Sleep problems and related symptoms occur in 54% to 70% of patients with rheumatoid arthritis (RA).1 Poor sleep quality has been associated with disease activity and health-related quality of life (HRQoL) in RA; however, this association remains poorly understood despite being clearly shown to exist. In a study published in Expert Review of Pharmacoeconomics and Outcomes Research, researchers looked further into the relationship between RA disease activity and sleep quality and into treatment changes that may improve quality of sleep and HRQoL in RA.

Measuring Sleep Quality, Fatigue, HRQoL, and Disease Activity

In this cross-sectional study, researchers evaluated data collected from 147 adults with RA who were visiting primary care facilities in Athens, Greece, between January and April 2017.1 All patients completed self-reported surveys and questionnaires related to sleep quality, fatigue, RA symptoms, and HRQoL.

Related Articles

Sleep Quality

Investigators assessed sleep quality using the Pittsburgh Sleep Quality Index (PSQI): an instrument used to differentiate between good vs poor sleepers. The PSQI inquires about 7 dimensions of sleep quality: subjective sleep quality, sleep latency, sleep duration, habitual sleep efficiency, sleep disturbances, sleep medication use, and daytime dysfunction. Researchers stated that the PSQI is reliable at determining risk factors and the prevalence of poor sleep quality in a wide range of populations, including individuals with RA.

Fatigue and HRQoL

Investigators measured fatigue and HRQoL using the Functional Assessment of Chronic Illness Therapy-Fatigue (FACIT-F) and Short Form 12, respectively. The FACIT-F scale uses 13 statements allowing patients to describe fatigue and its effect on daily activities and function, and like the PSQI, it has been useful to assess fatigue in various populations, including RA, according to researchers. The Short Form-12 has 12 items to evaluate the association between general HRQoL and RA pain severity.

RA Disease Activity

Researchers measured RA activity using the Disease Activity Score 28 joints (DAS28). The DAS28 score provides an absolute indication of RA disease activity on a scale of 0.49 to 9.07, with values greater than 5.1 corresponding to high disease activity, values between 3.2 and 5.1 corresponding to moderate activity, values between 2.6 and 3.2 corresponding to low activity, and values less than 2.6 corresponding to remission.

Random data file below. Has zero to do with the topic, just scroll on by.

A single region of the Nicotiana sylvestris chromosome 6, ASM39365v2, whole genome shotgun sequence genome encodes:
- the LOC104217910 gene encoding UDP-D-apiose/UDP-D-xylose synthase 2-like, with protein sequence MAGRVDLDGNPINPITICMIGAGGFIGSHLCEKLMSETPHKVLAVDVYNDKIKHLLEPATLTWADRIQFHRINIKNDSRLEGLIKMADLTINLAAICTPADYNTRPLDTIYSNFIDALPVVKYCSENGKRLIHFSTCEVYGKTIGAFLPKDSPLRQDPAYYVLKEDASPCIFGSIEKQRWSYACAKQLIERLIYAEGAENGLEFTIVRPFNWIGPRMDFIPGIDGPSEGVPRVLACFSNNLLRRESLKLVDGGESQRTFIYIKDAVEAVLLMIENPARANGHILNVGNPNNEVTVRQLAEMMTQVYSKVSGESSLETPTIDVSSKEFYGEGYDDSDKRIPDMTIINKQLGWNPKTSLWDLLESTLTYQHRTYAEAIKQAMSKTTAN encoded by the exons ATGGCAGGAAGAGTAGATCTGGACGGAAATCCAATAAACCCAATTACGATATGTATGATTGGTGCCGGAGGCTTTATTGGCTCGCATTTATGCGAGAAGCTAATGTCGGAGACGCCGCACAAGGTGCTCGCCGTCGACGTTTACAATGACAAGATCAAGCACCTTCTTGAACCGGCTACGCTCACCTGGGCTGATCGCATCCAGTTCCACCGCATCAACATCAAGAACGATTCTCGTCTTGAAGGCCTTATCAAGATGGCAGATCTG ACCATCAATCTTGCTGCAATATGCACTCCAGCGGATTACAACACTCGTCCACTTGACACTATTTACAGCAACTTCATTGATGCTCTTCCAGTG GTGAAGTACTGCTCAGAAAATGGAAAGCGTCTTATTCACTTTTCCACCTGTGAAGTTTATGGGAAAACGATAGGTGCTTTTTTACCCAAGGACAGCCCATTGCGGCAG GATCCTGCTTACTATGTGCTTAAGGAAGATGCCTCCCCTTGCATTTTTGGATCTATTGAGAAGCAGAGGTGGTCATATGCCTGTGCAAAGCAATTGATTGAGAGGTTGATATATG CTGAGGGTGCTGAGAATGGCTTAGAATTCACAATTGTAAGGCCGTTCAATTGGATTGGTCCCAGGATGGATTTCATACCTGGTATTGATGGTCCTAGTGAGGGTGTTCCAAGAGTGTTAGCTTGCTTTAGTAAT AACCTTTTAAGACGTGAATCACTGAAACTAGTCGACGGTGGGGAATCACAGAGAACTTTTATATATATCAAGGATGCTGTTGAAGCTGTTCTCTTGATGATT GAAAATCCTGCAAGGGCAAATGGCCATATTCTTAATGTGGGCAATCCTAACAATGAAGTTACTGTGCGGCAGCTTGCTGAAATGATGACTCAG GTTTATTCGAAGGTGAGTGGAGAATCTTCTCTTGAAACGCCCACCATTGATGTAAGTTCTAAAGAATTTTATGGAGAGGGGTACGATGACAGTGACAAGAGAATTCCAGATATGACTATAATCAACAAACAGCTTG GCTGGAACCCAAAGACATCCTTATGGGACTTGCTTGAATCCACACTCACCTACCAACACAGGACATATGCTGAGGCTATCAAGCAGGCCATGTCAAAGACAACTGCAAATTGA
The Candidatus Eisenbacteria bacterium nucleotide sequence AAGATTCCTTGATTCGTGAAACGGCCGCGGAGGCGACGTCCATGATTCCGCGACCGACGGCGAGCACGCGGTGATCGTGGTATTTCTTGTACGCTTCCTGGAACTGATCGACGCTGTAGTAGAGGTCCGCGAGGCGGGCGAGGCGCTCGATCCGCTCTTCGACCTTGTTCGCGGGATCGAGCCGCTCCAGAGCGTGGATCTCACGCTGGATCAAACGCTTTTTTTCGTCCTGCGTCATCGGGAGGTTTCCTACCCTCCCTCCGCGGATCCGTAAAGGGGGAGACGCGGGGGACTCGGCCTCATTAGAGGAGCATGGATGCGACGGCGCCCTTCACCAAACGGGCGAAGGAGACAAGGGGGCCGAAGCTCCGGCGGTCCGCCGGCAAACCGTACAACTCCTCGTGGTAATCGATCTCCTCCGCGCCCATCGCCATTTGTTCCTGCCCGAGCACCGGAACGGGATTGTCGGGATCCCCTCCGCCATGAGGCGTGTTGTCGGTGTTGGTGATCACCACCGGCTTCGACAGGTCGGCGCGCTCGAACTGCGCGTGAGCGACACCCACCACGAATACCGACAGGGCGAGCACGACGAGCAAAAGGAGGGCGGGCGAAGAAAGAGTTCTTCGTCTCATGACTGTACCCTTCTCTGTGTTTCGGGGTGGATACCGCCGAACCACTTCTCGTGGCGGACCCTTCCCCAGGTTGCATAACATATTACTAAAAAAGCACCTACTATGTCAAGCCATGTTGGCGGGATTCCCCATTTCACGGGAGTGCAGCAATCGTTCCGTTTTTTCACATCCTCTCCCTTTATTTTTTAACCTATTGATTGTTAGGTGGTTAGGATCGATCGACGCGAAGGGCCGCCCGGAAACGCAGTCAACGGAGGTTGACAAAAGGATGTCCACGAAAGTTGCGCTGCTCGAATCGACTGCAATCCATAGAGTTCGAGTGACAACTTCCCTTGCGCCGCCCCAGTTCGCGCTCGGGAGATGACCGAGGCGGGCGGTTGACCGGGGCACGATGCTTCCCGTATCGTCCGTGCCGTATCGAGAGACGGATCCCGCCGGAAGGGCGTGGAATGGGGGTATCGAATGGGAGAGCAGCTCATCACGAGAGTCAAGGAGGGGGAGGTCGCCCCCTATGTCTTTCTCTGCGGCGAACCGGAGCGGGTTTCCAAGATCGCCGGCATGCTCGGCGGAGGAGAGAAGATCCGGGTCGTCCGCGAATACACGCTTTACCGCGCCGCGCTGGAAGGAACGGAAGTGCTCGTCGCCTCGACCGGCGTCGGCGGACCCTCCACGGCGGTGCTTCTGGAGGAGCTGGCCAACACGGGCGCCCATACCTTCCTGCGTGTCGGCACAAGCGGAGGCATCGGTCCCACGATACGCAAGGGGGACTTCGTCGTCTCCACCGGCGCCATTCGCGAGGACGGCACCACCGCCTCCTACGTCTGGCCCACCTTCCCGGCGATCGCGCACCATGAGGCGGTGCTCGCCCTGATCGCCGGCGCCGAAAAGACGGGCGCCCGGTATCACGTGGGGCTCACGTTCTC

A Summary of the Findings

The majority of patients in this study were women (78.2%), and the mean age of the sample as a whole was 63.68±10.88 years.1 Most patients had at least one comorbidity (83.7%), mostly hypertension/dyslipidemia (33.3%).1 The most common treatments were synthetic disease-modifying antirheumatic drug monotherapy (45.6%) and combined synthetic disease-modifying antirheumatic drug monotherapy and biologic treatment (34.7%).1 RA activity as measured by DAS28 was extremely high in 13.6% of the sample, moderate in 36.7%, low in 27.2%, and in remission in 22.5%.1

The mean PSQI score of 10.24±4.58 revealed that poor overall sleep quality was highly prevalent in this sample — much of which was affected by sleep disorders (2.12±0.78).1 The majority of patients were poor sleepers (n=114) who suffered from fatigue more than good sleepers (mean FACIT-F: 21.66±8.26 vs 39.28±, respectively; P <.001).1 Poor sleepers had moderate disease activity (mean DAS28=3.8±1.05) whereas in good sleepers, RA was in remission (DAS28=2.22±0.4).1 Compared with good sleepers, poor sleepers had worse physical and mental health. Poor sleep quality was also associated with medication use.